Bucknell Awarded Pennsylvania Department of Education Grant to Aid Local Teachers

June 2, 2023

by Mike Ferlazzo

Christian Melgar '23 was a Bucknell pre-service teacher at Lewisburg High School last year. Photo by Emily Paine, Communications

Pennsylvania recorded its highest rate of teacher attrition ahead of the 2022-23 school year, with a new Penn State Center for Education Evaluation & Policy Analysis study finding 9,587 teachers left the profession — 7.7% of all teachers in the state. The research found that attrition is highest among teachers of color, schools with high proportions of students of color, poor school districts, and charter schools.

Bucknell University Professor Janet VanLone, education, was recently awarded a Pennsylvania Department of Education grant of more than $95,000 that will be used to address this problem. The funds will be used to


Professor Janet VanLone, education. Photo by Emily Paine, Communications

conduct two three-day summer institutes for 40 teachers from the Lewisburg, Milton Area and Shikellamy school districts to train on the state's new culturally relevant sustaining education competencies and positive behavior support practices. Teachers will also learn strategies for mentoring and/or coaching novice teachers — both pre-service teachers from Bucknell and other local universities and in-service early-career teachers.

The first institute will take place Tuesday through Thursday, June 6-8, in the University's Academic East Room 114. The second on-campus institute is scheduled for Tuesday through Thursday, Aug. 8-10. Both institutes have maximum enrollment, and teachers will be provided a stipend for attending.

VanLone, Professor Grace Kim, education; and Heather Cantagallo, director of professional education at Bucknell, compiled the training content and are conducting related research on the outcomes of the training on teacher retention.

"This is important right now because across the state we are seeing a significant decline in new teacher certifications being issued, and early-career teachers are leaving at high rates," VanLone says. "This is leaving schools with unmanageable teacher shortages and kids without access to qualified, experienced teachers. The work that we are doing through this grant is meant to bolster the teaching profession and reduce early-career attrition."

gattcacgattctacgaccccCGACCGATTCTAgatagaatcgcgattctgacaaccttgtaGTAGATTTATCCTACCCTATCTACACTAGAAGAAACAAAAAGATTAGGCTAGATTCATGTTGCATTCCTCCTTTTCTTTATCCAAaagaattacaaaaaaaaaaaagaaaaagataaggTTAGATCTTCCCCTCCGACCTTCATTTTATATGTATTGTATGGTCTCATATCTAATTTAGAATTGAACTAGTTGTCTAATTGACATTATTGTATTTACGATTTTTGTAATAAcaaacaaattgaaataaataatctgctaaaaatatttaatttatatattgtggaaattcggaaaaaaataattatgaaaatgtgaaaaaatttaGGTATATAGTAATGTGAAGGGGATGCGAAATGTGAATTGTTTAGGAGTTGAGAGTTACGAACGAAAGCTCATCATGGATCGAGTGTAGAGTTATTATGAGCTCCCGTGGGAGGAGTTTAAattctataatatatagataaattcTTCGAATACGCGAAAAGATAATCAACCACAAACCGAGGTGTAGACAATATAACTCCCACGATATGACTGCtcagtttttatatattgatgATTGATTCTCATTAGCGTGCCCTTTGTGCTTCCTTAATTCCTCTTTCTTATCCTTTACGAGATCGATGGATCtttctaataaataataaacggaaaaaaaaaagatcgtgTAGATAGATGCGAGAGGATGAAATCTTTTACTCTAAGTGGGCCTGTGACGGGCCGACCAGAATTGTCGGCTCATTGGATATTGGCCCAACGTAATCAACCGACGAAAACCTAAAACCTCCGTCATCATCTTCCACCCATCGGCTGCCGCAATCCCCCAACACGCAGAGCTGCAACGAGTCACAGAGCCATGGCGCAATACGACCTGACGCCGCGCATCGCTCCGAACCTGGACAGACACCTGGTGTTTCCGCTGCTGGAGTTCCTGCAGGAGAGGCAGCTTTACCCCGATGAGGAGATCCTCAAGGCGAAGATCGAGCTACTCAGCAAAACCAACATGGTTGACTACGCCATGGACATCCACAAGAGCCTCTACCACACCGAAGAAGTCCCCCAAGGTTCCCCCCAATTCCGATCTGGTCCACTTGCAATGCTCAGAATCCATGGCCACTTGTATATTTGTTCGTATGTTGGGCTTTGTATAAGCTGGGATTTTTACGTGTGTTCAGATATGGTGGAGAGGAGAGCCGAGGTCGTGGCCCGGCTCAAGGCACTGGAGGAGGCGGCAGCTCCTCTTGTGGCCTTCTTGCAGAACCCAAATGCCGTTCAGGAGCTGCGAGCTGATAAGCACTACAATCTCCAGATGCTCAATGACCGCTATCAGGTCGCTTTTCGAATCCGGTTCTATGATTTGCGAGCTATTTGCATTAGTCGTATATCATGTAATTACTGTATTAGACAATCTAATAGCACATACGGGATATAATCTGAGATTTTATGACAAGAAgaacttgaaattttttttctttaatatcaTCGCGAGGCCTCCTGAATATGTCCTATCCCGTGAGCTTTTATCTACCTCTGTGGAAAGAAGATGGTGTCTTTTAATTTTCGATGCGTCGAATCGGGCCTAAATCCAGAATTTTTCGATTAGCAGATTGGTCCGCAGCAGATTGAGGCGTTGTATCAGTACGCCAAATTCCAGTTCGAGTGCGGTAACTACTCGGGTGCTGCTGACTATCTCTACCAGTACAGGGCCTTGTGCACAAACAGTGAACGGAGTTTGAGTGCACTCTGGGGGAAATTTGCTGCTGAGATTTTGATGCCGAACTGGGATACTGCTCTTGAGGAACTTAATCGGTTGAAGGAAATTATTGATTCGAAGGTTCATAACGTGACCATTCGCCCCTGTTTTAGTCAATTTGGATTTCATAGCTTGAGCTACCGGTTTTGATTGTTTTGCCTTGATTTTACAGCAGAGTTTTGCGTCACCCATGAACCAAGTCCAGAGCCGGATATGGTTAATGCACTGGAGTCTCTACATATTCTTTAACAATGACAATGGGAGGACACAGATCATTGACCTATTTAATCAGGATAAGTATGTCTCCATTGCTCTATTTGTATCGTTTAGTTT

The state's culturally relevant sustaining education competencies require teachers to be prepared in nine competencies about understanding culture, background and the identities of students to better prepare them to work with students of diverse backgrounds.

VanLone says positive behavior support training is also vitally important, particularly for new teachers.

"That involves understanding how to prevent problem behavior from occurring, helping students work on emotion regulation, and providing teachers with problem-solving skills that can help to support students who struggle with behavior," she says.

The research will make a unique contribution to the field because of the focus on novice teachers in rural schools.

"The research will go into next year and will look at what are the differences when looking at applying these [culturally relevant sustaining education] competencies in rural schools and how we may better support teachers in those settings," says VanLone, who is looking for additional grant opportunities.